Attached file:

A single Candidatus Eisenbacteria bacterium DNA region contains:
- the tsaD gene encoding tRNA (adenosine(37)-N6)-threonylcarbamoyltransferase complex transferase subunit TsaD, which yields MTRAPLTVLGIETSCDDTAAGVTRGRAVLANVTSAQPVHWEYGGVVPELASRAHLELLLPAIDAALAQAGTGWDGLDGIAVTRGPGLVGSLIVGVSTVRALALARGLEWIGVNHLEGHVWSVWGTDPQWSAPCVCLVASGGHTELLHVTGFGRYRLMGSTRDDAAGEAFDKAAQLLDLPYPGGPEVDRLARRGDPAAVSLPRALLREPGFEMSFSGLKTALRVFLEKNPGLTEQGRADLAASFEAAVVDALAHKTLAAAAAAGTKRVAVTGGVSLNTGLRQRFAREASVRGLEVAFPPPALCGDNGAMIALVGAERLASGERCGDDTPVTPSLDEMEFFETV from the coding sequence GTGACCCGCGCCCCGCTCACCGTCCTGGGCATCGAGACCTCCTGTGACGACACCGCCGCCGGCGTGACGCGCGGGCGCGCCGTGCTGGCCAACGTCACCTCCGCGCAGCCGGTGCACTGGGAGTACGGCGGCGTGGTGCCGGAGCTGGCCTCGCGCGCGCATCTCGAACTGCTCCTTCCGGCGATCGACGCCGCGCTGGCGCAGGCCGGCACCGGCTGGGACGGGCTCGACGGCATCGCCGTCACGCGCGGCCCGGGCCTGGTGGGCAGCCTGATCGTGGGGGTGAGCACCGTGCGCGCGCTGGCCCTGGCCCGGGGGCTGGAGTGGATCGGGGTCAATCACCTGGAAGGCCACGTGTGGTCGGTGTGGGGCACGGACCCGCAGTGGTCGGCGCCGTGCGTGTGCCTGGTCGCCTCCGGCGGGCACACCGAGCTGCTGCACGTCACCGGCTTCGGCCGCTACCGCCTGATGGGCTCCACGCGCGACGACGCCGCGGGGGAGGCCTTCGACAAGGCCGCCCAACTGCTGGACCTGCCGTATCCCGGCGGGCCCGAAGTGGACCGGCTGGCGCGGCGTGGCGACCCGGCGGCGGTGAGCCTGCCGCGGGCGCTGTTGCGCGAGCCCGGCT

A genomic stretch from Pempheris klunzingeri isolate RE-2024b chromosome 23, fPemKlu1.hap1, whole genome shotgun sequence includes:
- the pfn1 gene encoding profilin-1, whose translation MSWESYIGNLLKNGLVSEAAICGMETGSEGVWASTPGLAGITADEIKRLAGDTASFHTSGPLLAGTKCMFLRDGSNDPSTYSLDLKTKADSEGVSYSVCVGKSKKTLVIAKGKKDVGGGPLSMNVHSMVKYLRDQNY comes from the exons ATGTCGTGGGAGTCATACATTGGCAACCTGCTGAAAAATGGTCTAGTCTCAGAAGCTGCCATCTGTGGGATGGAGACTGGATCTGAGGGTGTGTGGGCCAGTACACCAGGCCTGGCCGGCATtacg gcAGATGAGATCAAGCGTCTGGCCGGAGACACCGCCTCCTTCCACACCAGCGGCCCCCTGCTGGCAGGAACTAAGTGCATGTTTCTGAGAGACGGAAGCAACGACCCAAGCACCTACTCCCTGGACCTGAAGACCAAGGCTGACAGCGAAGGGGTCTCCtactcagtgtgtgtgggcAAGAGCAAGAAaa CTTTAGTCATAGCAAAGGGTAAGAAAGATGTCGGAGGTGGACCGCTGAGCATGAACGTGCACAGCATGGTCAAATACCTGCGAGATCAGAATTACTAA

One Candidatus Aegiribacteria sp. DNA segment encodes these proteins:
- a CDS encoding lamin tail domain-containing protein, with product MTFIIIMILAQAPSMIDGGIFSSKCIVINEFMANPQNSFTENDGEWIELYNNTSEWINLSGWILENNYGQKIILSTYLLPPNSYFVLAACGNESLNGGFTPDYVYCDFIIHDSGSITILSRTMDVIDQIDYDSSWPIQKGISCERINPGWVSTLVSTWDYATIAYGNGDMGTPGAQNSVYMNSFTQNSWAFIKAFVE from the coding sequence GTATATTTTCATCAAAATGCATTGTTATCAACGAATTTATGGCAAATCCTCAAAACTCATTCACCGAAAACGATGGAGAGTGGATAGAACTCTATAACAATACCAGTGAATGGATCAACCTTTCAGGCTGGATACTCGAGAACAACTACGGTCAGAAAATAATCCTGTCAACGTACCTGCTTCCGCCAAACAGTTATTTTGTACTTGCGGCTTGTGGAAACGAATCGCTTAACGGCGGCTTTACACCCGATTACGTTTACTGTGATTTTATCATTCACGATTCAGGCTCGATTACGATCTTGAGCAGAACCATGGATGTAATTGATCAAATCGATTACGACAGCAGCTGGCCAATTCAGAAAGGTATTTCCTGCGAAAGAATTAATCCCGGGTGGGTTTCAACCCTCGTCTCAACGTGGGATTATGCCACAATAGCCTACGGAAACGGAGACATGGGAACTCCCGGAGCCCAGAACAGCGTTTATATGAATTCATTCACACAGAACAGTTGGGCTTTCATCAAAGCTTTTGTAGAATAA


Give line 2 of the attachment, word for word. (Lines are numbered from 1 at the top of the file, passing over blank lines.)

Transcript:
- the tsaD gene encoding tRNA (adenosine(37)-N6)-threonylcarbamoyltransferase complex transferase subunit TsaD, which yields MTRAPLTVLGIETSCDDTAAGVTRGRAVLANVTSAQPVHWEYGGVVPELASRAHLELLLPAIDAALAQAGTGWDGLDGIAVTRGPGLVGSLIVGVSTVRALALARGLEWIGVNHLEGHVWSVWGTDPQWSAPCVCLVASGGHTELLHVTGFGRYRLMGSTRDDAAGEAFDKAAQLLDLPYPGGPEVDRLARRGDPAAVSLPRALLREPGFEMSFSGLKTALRVFLEKNPGLTEQGRADLAASFEAAVVDALAHKTLAAAAAAGTKRVAVTGGVSLNTGLRQRFAREASVRGLEVAFPPPALCGDNGAMIALVGAERLASGERCGDDTPVTPSLDEMEFFETV from the coding sequence GTGACCCGCGCCCCGCTCACCGTCCTGGGCATCGAGACCTCCTGTGACGACACCGCCGCCGGCGTGACGCGCGGGCGCGCCGTGCTGGCCAACGTCACCTCCGCGCAGCCGGTGCACTGGGAGTACGGCGGCGTGGTGCCGGAGCTGGCCTCGCGCGCGCATCTCGAACTGCTCCTTCCGGCGATCGACGCCGCGCTGGCGCAGGCCGGCACCGGCTGGGACGGGCTCGACGGCATCGCCGTCACGCGCGGCCCGGGCCTGGTGGGCAGCCTGATCGTGGGGGTGAGCACCGTGCGCGCGCTGGCCCTGGCCCGGGGGCTGGAGTGGATCGGGGTCAATCACCTGGAAGGCCACGTGTGGTCGGTGTGGGGCACGGACCCGCAGTGGTCGGCGCCGTGCGTGTGCCTGGTCGCCTCCGGCGGGCACACCGAGCTGCTGCACGTCACCGGCTTCGGCCGCTACCGCCTGATGGGCTCCACGCGCGACGACGCCGCGGGGGAGGCCTTCGACAAGGCCGCCCAACTGCTGGACCTGCCGTATCCCGGCGGGCCCGAAGTGGACCGGCTGGCGCGGCGTGGCGACCCGGCGGCGGTGAGCCTGCCGCGGGCGCTGTTGCGCGAGCCCGGCT